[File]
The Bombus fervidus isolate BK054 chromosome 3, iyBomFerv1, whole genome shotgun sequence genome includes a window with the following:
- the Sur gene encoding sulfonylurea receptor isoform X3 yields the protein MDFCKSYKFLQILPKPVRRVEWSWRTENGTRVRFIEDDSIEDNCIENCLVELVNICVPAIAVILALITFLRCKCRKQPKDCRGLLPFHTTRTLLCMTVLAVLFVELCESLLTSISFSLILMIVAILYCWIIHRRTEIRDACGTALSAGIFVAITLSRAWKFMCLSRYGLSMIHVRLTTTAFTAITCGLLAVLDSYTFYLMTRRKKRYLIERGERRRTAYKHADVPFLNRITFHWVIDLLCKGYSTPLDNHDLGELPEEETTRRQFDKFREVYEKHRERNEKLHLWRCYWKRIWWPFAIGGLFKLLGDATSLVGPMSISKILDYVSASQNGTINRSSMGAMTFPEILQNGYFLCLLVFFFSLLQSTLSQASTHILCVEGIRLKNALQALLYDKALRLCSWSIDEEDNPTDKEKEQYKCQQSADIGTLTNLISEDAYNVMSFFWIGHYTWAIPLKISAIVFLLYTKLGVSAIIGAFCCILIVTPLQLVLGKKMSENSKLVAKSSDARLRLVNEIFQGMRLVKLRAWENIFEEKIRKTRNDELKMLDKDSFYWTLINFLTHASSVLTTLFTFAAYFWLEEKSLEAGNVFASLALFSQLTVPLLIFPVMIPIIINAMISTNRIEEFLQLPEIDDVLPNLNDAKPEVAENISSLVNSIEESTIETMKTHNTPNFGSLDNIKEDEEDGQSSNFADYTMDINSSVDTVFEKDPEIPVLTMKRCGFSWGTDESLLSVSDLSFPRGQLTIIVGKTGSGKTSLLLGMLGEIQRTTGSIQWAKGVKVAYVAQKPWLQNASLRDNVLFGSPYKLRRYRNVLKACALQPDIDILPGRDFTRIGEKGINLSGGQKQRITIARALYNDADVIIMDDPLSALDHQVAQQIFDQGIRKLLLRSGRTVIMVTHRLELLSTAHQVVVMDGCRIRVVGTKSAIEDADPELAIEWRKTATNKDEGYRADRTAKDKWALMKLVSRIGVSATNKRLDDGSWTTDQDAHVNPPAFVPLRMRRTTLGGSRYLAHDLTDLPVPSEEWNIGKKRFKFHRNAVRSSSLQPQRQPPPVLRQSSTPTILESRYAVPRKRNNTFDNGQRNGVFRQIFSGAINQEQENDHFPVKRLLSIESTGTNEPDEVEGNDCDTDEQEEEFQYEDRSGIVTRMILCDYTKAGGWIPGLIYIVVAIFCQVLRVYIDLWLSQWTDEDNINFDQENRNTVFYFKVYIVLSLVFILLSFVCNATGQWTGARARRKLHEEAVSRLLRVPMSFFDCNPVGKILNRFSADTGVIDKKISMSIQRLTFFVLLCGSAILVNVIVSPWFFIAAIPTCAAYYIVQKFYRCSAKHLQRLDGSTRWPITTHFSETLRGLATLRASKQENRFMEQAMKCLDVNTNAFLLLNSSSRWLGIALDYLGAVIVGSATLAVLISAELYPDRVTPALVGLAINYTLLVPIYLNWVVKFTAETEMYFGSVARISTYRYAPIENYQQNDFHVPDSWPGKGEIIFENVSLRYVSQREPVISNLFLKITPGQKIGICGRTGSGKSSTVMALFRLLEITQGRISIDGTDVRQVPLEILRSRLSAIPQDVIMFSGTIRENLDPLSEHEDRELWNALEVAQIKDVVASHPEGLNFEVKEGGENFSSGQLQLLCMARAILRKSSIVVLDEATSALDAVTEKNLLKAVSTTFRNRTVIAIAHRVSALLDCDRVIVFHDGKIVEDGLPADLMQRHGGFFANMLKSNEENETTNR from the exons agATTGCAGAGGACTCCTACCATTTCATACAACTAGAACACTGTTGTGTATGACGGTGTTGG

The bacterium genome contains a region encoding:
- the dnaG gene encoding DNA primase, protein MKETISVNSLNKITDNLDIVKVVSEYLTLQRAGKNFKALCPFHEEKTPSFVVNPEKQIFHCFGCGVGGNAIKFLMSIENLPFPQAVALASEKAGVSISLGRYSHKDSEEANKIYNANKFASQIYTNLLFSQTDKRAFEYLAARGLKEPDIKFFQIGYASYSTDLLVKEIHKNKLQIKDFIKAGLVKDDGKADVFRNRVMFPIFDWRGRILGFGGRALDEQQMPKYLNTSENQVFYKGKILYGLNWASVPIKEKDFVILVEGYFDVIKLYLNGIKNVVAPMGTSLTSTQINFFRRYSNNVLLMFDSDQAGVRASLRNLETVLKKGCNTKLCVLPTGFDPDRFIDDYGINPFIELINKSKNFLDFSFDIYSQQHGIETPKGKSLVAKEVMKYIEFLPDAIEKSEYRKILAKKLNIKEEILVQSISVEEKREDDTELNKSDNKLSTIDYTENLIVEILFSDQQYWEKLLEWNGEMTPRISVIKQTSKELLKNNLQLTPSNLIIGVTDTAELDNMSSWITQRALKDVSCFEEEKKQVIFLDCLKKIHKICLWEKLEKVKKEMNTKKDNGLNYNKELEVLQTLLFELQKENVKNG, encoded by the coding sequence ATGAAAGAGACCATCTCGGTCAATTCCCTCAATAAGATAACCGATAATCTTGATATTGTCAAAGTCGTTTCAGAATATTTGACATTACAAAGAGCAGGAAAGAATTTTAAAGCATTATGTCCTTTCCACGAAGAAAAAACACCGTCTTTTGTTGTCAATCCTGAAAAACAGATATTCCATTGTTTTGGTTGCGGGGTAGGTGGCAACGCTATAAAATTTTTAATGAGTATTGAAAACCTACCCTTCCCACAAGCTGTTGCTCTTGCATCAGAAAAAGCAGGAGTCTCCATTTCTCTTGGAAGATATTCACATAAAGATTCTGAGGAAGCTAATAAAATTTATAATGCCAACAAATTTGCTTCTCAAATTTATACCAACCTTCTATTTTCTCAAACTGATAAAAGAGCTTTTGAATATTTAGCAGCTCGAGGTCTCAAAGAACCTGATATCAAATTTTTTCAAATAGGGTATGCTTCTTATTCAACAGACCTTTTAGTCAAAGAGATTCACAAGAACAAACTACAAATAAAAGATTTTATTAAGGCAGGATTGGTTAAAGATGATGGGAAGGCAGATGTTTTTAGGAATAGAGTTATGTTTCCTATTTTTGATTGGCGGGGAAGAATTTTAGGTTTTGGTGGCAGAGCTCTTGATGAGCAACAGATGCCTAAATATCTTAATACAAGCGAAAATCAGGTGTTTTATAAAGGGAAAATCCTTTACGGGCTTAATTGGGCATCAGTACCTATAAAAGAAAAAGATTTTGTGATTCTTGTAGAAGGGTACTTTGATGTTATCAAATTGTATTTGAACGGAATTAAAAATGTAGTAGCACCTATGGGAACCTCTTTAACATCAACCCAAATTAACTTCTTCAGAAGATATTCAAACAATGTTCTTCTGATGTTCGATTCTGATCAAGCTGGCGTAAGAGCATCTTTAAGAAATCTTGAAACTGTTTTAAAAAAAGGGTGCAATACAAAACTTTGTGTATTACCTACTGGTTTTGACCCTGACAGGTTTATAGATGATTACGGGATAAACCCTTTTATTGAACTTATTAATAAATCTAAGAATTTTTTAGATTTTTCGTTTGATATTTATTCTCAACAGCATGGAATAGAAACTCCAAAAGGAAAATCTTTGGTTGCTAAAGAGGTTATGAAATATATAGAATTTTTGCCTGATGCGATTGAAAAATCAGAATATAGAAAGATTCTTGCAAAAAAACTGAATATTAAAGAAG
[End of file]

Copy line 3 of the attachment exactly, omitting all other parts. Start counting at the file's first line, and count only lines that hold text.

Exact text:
The bacterium genome contains a region encoding: